First the basic principles of the shutter. It consists of a cloth curtain that passes across the face of the film. The curtain has an adjustable aperture (slit width) and is tensioned by a spring built into one of the rollers in order to vary its speed of travel; these two factors regulate the exposure. A table is shown on the top face of the camera, alongside the finder, that shows the speed achieved for a given tension and aperture width. The maximum is 1/1000 of a second.
The picture below shows the various controls for the focal plane shutter that are located on the top face of the camera body. The photo has been annotated to number the various controls.
Step 1 is to select whether you want a Time or Instantaneous exposure by turning the dial (1) to the appropriate position identified by a pointer located just below the dial.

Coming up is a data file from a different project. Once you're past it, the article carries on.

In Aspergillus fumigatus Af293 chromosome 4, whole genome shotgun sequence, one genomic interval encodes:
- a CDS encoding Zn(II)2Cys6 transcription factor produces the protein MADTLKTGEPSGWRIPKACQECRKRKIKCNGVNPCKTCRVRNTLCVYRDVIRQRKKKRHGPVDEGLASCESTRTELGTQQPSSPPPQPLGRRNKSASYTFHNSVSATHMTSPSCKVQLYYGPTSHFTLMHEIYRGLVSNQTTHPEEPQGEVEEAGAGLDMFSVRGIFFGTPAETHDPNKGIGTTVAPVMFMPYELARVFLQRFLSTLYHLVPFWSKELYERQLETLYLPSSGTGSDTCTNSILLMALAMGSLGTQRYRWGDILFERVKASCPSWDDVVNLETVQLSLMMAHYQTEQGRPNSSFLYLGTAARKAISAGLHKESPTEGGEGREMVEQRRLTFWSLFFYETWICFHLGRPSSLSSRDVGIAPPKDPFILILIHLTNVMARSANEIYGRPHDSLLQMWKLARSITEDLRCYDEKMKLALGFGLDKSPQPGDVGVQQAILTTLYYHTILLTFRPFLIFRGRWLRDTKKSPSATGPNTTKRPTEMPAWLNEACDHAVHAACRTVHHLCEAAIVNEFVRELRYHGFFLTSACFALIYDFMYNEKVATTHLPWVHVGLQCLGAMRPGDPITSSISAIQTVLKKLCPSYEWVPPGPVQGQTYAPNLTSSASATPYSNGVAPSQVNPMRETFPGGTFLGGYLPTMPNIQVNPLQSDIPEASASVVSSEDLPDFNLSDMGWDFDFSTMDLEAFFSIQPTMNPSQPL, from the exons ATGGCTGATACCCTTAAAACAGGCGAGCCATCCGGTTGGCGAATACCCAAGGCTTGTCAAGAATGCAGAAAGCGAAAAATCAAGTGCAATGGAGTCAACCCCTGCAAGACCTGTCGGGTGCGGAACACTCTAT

Step 2 is to set the curtain aperture (slit width) to the appropriate setting. The width of the aperture is set by moving the aperture indicator (2) until it points to the desired aperture. Available settings are ⅛, ¼, ½, 1, 1¾, 3 and 0, where each number corresponds to the width of the aperture in the curtain expressed in inches.
Step 3 is to set the curtain tension. The spring tension is set by turning the milled head (3) until the required speed tension is indicated on the tension dial (4).
Step 4 is to wind up the curtain. This is done by turning the milled head (6) until it cannot be turned any further. The instructions state that after about 8 turns it will resist a little as the safety blind arrives at the top roller. Continue winding until fully set.